KUWAIT (Reuters) - Kuwait Finance House (KFH), the country’s biggest Islamic lender, sees attractive opportunities in financing the budget deficits of Kuwait and other oil exporting countries in the region, its group chief executive said.
Mazin al-Nahedh’s comments underline how a growing proportion of banks’ money in wealthy Gulf countries is flowing into government debt rather than to the private sector, as governments increase borrowing to cover fiscal deficits caused by low oil prices.
Nahedh said KFH officials met with governments and companies in Gulf Arab countries every month to discuss how state budget deficits could be financed.
The bank holds about 57 percent of Islamic deposits in Kuwait, which are equivalent to 21 percent of total bank deposits, making it an important source of funds for the Kuwaiti government and potentially significant for the regional debt market.
Between April and KFH’s last disclosure on July 26, it accounted for 51 percent of Islamic banks’ financing of Kuwait’s budget deficit through securities operations, which totaled 725 million dinars ($2.4 billion).
Although yields on Kuwait government debt instruments are low in absolute terms, they are high in relative terms because of the instruments’ low level of risk and good liquidity, Nahedh said.
“This combination gives you comfort that you are investing in high-quality, liquid assets ... They are the best assets in Kuwait Finance House,” he said.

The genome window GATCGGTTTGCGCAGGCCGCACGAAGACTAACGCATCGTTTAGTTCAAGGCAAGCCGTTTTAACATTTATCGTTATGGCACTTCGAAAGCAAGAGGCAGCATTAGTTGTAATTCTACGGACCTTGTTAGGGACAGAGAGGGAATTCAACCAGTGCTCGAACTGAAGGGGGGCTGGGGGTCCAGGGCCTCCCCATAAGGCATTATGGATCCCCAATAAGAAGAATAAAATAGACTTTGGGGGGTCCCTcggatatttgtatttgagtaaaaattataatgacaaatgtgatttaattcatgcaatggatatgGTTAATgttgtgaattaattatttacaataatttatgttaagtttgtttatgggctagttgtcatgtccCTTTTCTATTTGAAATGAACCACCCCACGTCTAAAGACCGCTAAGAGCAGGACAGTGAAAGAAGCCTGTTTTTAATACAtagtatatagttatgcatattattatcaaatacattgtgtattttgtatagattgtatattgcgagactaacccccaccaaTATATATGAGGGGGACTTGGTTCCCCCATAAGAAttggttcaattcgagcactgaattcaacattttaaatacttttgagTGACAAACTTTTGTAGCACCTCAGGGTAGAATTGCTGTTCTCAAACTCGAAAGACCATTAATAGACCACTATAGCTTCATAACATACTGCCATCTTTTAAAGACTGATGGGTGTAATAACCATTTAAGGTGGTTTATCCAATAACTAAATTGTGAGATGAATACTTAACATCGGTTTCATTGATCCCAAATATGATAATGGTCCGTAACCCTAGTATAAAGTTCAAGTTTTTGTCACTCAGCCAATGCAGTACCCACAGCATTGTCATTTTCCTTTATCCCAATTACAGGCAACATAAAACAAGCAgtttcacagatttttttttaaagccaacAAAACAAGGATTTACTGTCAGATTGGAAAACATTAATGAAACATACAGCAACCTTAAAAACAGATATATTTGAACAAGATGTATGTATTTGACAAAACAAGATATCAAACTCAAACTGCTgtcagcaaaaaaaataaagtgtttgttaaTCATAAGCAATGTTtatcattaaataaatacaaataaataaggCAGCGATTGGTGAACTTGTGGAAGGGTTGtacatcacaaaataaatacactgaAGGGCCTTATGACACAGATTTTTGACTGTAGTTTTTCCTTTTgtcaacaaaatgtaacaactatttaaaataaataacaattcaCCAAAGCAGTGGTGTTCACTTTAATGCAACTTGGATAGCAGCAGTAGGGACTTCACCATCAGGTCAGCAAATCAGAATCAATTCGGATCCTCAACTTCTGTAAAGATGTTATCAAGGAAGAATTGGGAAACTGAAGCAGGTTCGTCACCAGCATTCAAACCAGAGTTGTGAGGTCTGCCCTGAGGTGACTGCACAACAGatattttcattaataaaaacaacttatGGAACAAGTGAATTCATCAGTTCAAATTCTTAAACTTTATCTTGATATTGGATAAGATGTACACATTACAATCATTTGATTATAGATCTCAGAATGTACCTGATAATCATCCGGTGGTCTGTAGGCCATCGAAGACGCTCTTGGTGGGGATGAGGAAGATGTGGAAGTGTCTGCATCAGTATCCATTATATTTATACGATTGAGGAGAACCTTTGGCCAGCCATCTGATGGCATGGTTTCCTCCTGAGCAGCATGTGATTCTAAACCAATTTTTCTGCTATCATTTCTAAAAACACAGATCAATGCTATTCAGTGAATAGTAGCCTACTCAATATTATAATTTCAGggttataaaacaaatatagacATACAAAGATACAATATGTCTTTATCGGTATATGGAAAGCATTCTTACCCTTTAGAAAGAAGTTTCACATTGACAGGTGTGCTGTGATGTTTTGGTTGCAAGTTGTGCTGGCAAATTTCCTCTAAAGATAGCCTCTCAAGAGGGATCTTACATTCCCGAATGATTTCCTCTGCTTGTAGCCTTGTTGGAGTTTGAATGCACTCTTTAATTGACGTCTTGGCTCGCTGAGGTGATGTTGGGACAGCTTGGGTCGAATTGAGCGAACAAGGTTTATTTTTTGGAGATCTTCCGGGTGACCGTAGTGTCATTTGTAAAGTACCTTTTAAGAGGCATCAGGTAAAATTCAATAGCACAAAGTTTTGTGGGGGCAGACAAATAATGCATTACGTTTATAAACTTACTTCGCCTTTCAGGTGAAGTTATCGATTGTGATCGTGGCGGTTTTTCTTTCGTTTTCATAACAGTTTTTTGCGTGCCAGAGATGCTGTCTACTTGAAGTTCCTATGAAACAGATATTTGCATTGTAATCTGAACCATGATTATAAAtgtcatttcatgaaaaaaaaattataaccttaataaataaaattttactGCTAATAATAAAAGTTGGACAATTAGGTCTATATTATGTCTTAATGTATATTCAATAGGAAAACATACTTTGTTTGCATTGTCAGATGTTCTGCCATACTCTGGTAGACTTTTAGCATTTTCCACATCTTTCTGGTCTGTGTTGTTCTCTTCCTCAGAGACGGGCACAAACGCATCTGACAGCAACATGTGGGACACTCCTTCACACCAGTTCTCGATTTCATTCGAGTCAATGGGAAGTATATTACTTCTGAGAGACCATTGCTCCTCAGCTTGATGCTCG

KFH has restructured its business over the last couple of years to focus on banking and core investment activities. In July it agreed to sell its stake of over 50 percent in Aref Investment Group.
Nahedh, however, said that the diversity of KFH’s investments was a challenge in the restructuring process, and it was finding it hard to exit assets in some countries. In Kuwait, the market for assets lacks depth, he said.
“When you have a company that wants to sell ... the lack of parties who want to buy does not facilitate competition on the price.”
KFH’s non-performing loans in Kuwait have dropped to 1.8 percent of total loans from 2 percent a year ago, while in the group as a whole, they fell to 2.95 percent from 3.03 percent, Nahedh said.
The bank will also restructure its Malaysian unit, which has a share of about 3 percent of the local market, he said. “The operating environment is difficult because of the intensity of competition among banks there.”
The restructuring will focus on upgrading the unit’s technology, and attracting certain types of individual clients while reducing corporate financing activity, Nahedh said.
Writing by Andrew Torchia; Editing by Susan Fenton
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